I was surprised at how quickly both microbial communities recovered their activity following the repeated freeze-thaw cycles, raising questions about what thresholds may exist that could push them into a less readily reversed state when crossed. Is it the number of repeated freeze-thaw cycles? The duration? The intensity of the freeze? Other questions also remain, such as how climate legacies shape microbial responses in other systems and whether these effects scale to impact nutrient availability, water quality, and ecosystem carbon balances.

Every research project comes with challenges. Although we did not have any problems running the experiment, the trek up Camel’s Hump (normally an amazing hike!) in somewhat icy conditions was challenging because I had dropped something heavy on my foot the night before and my big toe was in bad shape (I’ll spare you the pictures). So it goes. Microbial respiration measurements can also be tricky and the timing had to be precise, but I had a great team that supported me through the early morning and late evening measurements, as well as a few surprise visits from a curious mouse that kept us on our toes.

About the author

Melissa Pastore

I have always been drawn to the natural world, even before I knew what Ecology was. Growing up, my family regularly visited the shores of a barrier island on the east coast of the U.S. It was and remains a dreamlike place, but over the years I watched as it changed. I observed the shoreline recede and towering pines die with no new trees growing in their place, creating peculiar ghost forests. I wondered what was happening and why, and what it would mean for the mainland. The island was in constant motion, and as the coast changed, so did I.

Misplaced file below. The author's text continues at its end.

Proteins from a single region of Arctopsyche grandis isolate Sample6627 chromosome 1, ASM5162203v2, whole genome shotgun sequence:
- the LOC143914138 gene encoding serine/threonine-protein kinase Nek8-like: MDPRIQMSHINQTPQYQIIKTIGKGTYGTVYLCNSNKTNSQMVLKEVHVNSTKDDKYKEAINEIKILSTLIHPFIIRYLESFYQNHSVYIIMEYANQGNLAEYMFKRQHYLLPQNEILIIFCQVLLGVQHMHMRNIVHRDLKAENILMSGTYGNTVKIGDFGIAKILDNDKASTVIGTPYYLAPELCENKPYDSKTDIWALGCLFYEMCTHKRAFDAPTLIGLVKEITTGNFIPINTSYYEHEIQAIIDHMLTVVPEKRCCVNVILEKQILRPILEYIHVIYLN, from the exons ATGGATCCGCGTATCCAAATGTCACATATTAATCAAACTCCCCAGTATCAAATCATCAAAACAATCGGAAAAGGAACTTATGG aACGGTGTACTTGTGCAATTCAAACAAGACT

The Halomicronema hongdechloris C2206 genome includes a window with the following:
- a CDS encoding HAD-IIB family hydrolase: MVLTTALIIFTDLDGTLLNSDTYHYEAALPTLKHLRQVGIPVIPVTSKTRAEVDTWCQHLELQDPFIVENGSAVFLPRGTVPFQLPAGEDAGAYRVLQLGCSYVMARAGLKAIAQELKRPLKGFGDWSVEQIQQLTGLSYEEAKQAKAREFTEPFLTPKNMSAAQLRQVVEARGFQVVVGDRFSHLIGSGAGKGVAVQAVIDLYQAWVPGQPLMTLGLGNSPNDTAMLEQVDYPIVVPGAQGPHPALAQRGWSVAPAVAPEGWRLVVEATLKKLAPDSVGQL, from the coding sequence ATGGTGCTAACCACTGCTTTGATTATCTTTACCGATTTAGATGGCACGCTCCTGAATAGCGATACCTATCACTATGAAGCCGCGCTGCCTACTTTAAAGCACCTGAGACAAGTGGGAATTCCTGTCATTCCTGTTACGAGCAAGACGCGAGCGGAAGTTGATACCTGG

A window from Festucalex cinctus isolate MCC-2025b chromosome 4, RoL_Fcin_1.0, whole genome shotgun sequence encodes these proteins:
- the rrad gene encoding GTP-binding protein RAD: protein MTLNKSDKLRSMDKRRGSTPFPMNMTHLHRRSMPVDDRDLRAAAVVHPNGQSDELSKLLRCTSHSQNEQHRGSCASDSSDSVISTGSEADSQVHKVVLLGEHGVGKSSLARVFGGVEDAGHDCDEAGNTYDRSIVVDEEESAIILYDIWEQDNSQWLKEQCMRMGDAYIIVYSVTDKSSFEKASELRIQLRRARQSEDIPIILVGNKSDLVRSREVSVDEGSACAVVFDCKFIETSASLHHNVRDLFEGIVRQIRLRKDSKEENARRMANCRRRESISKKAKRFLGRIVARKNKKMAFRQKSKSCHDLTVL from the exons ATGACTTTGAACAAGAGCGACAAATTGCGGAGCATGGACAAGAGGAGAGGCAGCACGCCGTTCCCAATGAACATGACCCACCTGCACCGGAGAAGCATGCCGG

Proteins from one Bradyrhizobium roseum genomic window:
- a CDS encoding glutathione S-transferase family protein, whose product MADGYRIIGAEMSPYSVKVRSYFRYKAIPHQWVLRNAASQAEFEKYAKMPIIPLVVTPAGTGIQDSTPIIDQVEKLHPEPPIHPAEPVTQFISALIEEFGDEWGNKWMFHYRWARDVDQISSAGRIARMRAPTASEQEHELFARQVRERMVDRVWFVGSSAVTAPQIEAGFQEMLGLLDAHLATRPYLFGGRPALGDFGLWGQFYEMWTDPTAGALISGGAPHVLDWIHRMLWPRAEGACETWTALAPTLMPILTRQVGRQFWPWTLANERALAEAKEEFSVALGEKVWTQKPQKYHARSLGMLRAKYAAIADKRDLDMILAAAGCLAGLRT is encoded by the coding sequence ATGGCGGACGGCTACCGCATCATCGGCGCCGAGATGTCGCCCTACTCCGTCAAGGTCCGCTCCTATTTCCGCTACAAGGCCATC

I first became involved in ecological research as an undergraduate, exploring the links between above and belowground processes of temperate tree species. While my research has yet to circle back to the ghost forests (there’s still time!), I have investigated the effects of global changes on brackish marshes and grasslands and other types of forests, and I came to realize the interconnectedness of all living and non-living components of our world.

Now, as a Postdoctoral Associate at the University of Vermont, I continue to explore the impacts of human-caused global changes on ecosystems. Much of my current research focuses on cold spots across the mountainous New England landscape that may be buffered from macroscale climate change. I am investigating whether these areas are serving as microrefugia for tree species that are vulnerable to climate change, along with the ecosystem functions those species support, like carbon storage.

My advice to anyone getting into the field of Ecology is to be open and flexible. It is important to have a plan, both in the process of research and in pursuing a career, but often the path we end up taking is not the one we envisioned.

Enjoyed the blogpost and want to take a closer look at the hidden world of soil microbes and their response to changing winters? Click here!